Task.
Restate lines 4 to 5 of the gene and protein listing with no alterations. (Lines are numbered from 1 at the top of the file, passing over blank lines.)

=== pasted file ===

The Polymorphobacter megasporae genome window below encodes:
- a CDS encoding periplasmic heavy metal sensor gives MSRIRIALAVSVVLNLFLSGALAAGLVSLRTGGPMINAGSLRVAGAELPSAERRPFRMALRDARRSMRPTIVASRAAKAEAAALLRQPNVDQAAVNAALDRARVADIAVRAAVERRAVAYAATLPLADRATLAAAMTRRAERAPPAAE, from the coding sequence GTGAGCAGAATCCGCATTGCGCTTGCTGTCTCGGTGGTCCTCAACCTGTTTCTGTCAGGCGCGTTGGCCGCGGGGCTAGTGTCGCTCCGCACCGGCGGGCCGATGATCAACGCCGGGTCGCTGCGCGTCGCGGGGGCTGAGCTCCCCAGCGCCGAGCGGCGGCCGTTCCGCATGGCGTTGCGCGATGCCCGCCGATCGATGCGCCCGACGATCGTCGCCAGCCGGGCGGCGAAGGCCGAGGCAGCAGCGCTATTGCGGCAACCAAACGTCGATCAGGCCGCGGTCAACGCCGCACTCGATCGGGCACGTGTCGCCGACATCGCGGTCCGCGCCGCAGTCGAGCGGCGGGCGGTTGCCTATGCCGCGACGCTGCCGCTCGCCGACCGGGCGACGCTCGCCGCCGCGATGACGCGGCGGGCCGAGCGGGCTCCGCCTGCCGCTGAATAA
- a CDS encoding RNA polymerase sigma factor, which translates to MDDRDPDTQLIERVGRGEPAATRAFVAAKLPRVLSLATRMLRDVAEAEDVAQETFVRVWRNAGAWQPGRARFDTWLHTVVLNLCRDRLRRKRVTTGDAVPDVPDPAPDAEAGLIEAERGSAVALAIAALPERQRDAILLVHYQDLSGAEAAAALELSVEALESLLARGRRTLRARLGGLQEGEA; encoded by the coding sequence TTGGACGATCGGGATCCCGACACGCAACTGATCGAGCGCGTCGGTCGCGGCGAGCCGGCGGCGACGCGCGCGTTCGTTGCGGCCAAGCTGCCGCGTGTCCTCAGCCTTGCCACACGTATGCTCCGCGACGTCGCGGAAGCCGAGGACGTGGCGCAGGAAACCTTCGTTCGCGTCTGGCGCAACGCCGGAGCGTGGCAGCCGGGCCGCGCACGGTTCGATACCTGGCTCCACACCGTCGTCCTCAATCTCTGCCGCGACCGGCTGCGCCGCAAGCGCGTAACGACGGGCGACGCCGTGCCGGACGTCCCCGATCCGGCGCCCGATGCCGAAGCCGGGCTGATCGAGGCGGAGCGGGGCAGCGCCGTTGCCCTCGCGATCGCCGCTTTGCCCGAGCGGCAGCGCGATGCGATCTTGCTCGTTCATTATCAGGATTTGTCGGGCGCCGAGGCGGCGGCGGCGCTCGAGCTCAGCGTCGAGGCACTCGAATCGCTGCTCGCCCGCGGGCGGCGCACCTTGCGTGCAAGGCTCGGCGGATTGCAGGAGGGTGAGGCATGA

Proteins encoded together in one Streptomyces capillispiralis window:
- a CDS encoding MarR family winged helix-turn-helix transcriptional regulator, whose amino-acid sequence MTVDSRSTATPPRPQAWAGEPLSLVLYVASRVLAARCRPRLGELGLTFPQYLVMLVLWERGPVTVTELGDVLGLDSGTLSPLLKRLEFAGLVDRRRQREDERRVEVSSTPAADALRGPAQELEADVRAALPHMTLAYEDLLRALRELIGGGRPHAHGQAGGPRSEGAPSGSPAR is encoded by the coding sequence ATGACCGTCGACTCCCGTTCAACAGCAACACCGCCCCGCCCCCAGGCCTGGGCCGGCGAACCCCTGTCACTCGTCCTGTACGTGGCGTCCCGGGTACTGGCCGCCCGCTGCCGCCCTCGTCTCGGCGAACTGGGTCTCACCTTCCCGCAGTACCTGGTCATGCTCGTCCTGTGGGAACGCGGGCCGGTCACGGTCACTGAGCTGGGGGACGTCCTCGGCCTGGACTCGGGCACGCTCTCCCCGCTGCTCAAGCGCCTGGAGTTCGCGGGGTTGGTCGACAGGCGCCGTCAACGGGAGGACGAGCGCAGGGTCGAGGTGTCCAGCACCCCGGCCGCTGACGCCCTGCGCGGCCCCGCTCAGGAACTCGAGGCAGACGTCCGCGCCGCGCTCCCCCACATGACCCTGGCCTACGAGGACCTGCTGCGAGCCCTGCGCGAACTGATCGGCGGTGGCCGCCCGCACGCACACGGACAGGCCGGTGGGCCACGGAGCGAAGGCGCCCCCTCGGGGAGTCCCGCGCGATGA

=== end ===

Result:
Proteins encoded together in one Streptomyces capillispiralis window:
- a CDS encoding MarR family winged helix-turn-helix transcriptional regulator, whose amino-acid sequence MTVDSRSTATPPRPQAWAGEPLSLVLYVASRVLAARCRPRLGELGLTFPQYLVMLVLWERGPVTVTELGDVLGLDSGTLSPLLKRLEFAGLVDRRRQREDERRVEVSSTPAADALRGPAQELEADVRAALPHMTLAYEDLLRALRELIGGGRPHAHGQAGGPRSEGAPSGSPAR is encoded by the coding sequence ATGACCGTCGACTCCCGTTCAACAGCAACACCGCCCCGCCCCCAGGCCTGGGCCGGCGAACCCCTGTCACTCGTCCTGTACGTGGCGTCCCGGGTACTGGCCGCCCGCTGCCGCCCTCGTCTCGGCGAACTGGGTCTCACCTTCCCGCAGTACCTGGTCATGCTCGTCCTGTGGGAACGCGGGCCGGTCACGGTCACTGAGCTGGGGGACGTCCTCGGCCTGGACTCGGGCACGCTCTCCCCGCTGCTCAAGCGCCTGGAGTTCGCGGGGTTGGTCGACAGGCGCCGTCAACGGGAGGACGAGCGCAGGGTCGAGGTGTCCAGCACCCCGGCCGCTGACGCCCTGCGCGGCCCCGCTCAGGAACTCGAGGCAGACGTCCGCGCCGCGCTCCCCCACATGACCCTGGCCTACGAGGACCTGCTGCGAGCCCTGCGCGAACTGATCGGCGGTGGCCGCCCGCACGCACACGGACAGGCCGGTGGGCCACGGAGCGAAGGCGCCCCCTCGGGGAGTCCCGCGCGATGA